International Monetary Fund (IMF) unveils the development of a “new class” CBDC platform. A novel blueprint for a cross-border payment system that leverages a single ledger for recording transactions involving central bank digital currencies (CBDC) has been proposed by the International Monetary Fund (IMF). Such a system will also enable improved information management and programmability.
IMF managing director Kristalina Georgieva revealed that the IMF is actively developing a platform dedicated to facilitating transactions between countries via central bank digital currencies (CBDCs). This move reflects the IMF’s commitment to fostering global interoperability by encouraging central banks to establish a unified regulatory framework for digital currencies.
Georgieva underscored the need for interconnected systems and global interoperability to achieve more efficient and equitable transactions. Further, she emphasized the importance of avoiding fragmented national approaches when it comes to CBDCs. She stressed that for transactions to be truly efficient and fair, it is crucial to establish systems that connect countries and enable seamless interoperability.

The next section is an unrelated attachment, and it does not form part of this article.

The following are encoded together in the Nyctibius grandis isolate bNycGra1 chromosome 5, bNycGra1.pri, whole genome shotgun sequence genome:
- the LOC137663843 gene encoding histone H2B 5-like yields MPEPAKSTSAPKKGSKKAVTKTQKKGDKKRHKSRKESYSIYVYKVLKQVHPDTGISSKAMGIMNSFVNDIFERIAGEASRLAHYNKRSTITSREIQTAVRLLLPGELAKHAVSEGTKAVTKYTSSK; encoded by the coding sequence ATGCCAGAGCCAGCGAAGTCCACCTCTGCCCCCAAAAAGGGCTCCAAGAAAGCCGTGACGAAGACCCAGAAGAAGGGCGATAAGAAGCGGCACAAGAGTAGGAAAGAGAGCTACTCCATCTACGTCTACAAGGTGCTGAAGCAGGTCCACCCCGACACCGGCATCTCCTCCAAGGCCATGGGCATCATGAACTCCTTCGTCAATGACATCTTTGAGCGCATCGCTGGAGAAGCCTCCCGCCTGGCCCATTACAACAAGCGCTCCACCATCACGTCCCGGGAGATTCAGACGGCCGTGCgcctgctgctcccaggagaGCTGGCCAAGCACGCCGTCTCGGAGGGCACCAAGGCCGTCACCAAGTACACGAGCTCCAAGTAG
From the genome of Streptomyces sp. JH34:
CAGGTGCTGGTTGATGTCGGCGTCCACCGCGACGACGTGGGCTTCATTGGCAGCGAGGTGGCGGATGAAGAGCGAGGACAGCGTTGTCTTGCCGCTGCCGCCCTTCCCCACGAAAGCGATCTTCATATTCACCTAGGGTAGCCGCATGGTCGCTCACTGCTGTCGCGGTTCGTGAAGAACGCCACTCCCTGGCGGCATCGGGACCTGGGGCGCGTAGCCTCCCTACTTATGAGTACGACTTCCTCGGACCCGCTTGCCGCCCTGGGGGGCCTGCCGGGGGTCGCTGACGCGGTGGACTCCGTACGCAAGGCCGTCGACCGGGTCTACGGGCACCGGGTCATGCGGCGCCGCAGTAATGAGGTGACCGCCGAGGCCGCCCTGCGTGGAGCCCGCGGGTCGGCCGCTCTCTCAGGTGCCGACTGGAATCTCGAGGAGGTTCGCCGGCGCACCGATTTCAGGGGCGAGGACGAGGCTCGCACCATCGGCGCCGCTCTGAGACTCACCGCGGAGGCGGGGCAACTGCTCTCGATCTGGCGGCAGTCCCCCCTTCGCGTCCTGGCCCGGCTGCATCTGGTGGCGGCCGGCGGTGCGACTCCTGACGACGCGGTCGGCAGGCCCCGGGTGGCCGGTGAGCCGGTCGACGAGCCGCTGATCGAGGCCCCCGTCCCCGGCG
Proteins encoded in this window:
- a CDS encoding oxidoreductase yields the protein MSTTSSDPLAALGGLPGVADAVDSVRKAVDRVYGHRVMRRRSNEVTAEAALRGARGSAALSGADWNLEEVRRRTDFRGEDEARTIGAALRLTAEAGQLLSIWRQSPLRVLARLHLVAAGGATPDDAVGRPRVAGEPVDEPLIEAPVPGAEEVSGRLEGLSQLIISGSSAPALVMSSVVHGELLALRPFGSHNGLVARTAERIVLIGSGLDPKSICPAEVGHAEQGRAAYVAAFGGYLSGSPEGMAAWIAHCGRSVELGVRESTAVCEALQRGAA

Amid the revolutionary move, the crypto community backlash against IMF’s step in favour of CBDC. A community member described CBDCs as a “dystopian nightmare” and argued that they would give governments complete control over individuals.
According to a Reddit user, the whole project is just a new attempt by the IMF to gain more control, arguing that the organization is now using issues that they’ve “ignored for decades,” like financial inclusion, as a “Trojan horse” to push CBDCs forward. Another miner wrote: “The IMF is once again back to their old game. With nations exploring CBDCs, they see this as their next opportunity to amass more power and control.”
Another Reddit user highlighted that this would give government agencies complete control over individuals, as they could see every transaction and allow the IMF to turn off access to their own money whenever they want. One person expressed joy that they haven’t seen individuals advocating for CBDCs, stating that “no one wants this” centrally managed and controlled money.
Further, the backlash was seen on Twitter as well, one person criticized the IMF’s latest move by saying that the new platform sounds very similar to a “sh*tcoin.” The Twitter user argued that governments or the IMF should not be able to decide on what “the best money is.“
A total of 114 central banks worldwide are currently exploring the potential of CBDCs, with approximately 10 of them already making significant progress in their development. India is one of the countries that is running a pilot project to assess and evaluate the scope of CDBC.